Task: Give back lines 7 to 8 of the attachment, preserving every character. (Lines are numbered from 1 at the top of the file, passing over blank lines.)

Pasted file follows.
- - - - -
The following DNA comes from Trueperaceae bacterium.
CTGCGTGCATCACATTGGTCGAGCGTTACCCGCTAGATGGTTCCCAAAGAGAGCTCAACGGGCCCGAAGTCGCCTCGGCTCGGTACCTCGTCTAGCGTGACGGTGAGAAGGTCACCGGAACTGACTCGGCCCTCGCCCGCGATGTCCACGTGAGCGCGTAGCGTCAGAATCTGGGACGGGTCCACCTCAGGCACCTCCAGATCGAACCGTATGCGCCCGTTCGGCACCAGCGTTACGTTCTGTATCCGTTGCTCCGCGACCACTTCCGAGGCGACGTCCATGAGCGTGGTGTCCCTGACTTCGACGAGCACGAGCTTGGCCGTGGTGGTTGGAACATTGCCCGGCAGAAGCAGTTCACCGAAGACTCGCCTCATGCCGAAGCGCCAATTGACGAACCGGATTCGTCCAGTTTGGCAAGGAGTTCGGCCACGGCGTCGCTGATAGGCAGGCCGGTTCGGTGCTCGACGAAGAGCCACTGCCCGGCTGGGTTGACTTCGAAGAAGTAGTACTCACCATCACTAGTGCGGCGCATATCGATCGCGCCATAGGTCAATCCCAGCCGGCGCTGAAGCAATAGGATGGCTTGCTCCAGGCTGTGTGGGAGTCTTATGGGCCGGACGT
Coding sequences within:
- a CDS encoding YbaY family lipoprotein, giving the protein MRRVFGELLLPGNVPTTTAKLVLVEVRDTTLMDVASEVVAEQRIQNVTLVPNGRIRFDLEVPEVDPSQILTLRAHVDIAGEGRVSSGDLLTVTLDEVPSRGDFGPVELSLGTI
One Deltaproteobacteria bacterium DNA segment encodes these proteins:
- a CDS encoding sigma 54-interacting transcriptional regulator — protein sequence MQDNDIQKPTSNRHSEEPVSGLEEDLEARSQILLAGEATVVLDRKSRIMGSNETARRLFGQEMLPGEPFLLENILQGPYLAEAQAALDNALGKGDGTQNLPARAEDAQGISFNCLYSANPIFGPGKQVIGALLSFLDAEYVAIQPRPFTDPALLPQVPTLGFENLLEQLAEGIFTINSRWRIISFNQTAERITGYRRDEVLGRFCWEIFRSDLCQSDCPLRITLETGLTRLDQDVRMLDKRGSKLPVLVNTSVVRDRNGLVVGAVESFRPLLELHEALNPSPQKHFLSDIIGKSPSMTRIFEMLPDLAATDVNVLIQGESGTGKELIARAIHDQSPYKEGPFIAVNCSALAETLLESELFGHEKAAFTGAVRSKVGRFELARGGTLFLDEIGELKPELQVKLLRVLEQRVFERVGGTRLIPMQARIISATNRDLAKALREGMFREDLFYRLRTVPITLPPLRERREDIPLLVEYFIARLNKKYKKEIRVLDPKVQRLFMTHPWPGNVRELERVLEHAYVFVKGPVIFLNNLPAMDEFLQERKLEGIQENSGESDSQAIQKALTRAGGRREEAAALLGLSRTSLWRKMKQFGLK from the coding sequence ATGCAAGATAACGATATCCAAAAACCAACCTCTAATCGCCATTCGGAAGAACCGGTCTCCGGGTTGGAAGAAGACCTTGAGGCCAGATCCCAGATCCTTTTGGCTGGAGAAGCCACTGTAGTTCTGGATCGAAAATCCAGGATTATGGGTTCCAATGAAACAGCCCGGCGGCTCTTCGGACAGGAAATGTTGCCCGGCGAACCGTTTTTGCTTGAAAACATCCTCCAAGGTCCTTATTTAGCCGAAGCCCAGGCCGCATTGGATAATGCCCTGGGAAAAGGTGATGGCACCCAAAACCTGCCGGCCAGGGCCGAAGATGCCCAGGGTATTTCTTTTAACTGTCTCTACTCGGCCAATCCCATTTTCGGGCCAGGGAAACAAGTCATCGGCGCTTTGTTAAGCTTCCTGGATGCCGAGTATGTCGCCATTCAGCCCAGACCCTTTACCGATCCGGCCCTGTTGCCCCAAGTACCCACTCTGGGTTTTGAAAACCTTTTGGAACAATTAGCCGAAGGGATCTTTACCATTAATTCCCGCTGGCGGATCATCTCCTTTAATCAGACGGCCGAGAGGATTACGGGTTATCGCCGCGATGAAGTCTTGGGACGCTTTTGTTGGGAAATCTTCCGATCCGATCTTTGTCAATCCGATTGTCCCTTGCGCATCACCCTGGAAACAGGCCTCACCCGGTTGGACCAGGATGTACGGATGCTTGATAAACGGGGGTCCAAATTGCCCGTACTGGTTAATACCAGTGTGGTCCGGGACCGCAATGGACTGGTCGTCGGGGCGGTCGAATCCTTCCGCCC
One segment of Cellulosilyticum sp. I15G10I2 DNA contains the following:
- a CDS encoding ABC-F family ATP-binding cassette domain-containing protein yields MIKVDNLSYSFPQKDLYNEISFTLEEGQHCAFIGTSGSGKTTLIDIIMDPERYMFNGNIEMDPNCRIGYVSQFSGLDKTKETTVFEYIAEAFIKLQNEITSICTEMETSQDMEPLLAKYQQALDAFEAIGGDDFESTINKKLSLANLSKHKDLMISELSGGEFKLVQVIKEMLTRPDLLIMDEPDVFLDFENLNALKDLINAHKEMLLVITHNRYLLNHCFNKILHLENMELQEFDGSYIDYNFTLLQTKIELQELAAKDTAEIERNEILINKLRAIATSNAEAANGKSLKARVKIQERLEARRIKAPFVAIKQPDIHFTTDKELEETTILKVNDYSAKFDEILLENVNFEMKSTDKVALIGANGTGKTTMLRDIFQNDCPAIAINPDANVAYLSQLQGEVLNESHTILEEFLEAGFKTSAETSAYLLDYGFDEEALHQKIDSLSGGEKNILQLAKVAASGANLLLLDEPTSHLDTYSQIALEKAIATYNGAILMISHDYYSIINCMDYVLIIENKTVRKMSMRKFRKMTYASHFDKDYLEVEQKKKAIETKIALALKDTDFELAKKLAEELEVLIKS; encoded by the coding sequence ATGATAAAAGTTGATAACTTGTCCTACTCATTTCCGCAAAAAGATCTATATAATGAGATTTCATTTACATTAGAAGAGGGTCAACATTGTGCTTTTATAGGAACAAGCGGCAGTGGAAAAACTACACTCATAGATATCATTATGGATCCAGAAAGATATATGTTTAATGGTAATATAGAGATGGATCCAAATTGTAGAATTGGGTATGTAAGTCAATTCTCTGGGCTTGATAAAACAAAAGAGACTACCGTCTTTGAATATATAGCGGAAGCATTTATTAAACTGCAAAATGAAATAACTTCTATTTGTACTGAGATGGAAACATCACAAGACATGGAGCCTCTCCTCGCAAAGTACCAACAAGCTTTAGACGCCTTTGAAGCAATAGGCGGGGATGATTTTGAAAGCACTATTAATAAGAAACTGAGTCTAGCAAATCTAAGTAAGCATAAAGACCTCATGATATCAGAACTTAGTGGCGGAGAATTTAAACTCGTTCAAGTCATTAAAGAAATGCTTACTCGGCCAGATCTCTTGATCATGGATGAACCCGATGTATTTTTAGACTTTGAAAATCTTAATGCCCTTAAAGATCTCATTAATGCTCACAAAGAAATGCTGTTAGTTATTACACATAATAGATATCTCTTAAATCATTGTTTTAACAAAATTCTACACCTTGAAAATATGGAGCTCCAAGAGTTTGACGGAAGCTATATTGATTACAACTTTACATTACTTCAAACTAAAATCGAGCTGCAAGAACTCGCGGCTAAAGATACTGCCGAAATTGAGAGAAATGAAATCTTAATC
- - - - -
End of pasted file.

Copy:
One segment of Cellulosilyticum sp. I15G10I2 DNA contains the following:
- a CDS encoding ABC-F family ATP-binding cassette domain-containing protein yields MIKVDNLSYSFPQKDLYNEISFTLEEGQHCAFIGTSGSGKTTLIDIIMDPERYMFNGNIEMDPNCRIGYVSQFSGLDKTKETTVFEYIAEAFIKLQNEITSICTEMETSQDMEPLLAKYQQALDAFEAIGGDDFESTINKKLSLANLSKHKDLMISELSGGEFKLVQVIKEMLTRPDLLIMDEPDVFLDFENLNALKDLINAHKEMLLVITHNRYLLNHCFNKILHLENMELQEFDGSYIDYNFTLLQTKIELQELAAKDTAEIERNEILINKLRAIATSNAEAANGKSLKARVKIQERLEARRIKAPFVAIKQPDIHFTTDKELEETTILKVNDYSAKFDEILLENVNFEMKSTDKVALIGANGTGKTTMLRDIFQNDCPAIAINPDANVAYLSQLQGEVLNESHTILEEFLEAGFKTSAETSAYLLDYGFDEEALHQKIDSLSGGEKNILQLAKVAASGANLLLLDEPTSHLDTYSQIALEKAIATYNGAILMISHDYYSIINCMDYVLIIENKTVRKMSMRKFRKMTYASHFDKDYLEVEQKKKAIETKIALALKDTDFELAKKLAEELEVLIKS; encoded by the coding sequence ATGATAAAAGTTGATAACTTGTCCTACTCATTTCCGCAAAAAGATCTATATAATGAGATTTCATTTACATTAGAAGAGGGTCAACATTGTGCTTTTATAGGAACAAGCGGCAGTGGAAAAACTACACTCATAGATATCATTATGGATCCAGAAAGATATATGTTTAATGGTAATATAGAGATGGATCCAAATTGTAGAATTGGGTATGTAAGTCAATTCTCTGGGCTTGATAAAACAAAAGAGACTACCGTCTTTGAATATATAGCGGAAGCATTTATTAAACTGCAAAATGAAATAACTTCTATTTGTACTGAGATGGAAACATCACAAGACATGGAGCCTCTCCTCGCAAAGTACCAACAAGCTTTAGACGCCTTTGAAGCAATAGGCGGGGATGATTTTGAAAGCACTATTAATAAGAAACTGAGTCTAGCAAATCTAAGTAAGCATAAAGACCTCATGATATCAGAACTTAGTGGCGGAGAATTTAAACTCGTTCAAGTCATTAAAGAAATGCTTACTCGGCCAGATCTCTTGATCATGGATGAACCCGATGTATTTTTAGACTTTGAAAATCTTAATGCCCTTAAAGATCTCATTAATGCTCACAAAGAAATGCTGTTAGTTATTACACATAATAGATATCTCTTAAATCATTGTTTTAACAAAATTCTACACCTTGAAAATATGGAGCTCCAAGAGTTTGACGGAAGCTATATTGATTACAACTTTACATTACTTCAAACTAAAATCGAGCTGCAAGAACTCGCGGCTAAAGATACTGCCGAAATTGAGAGAAATGAAATCTTAATC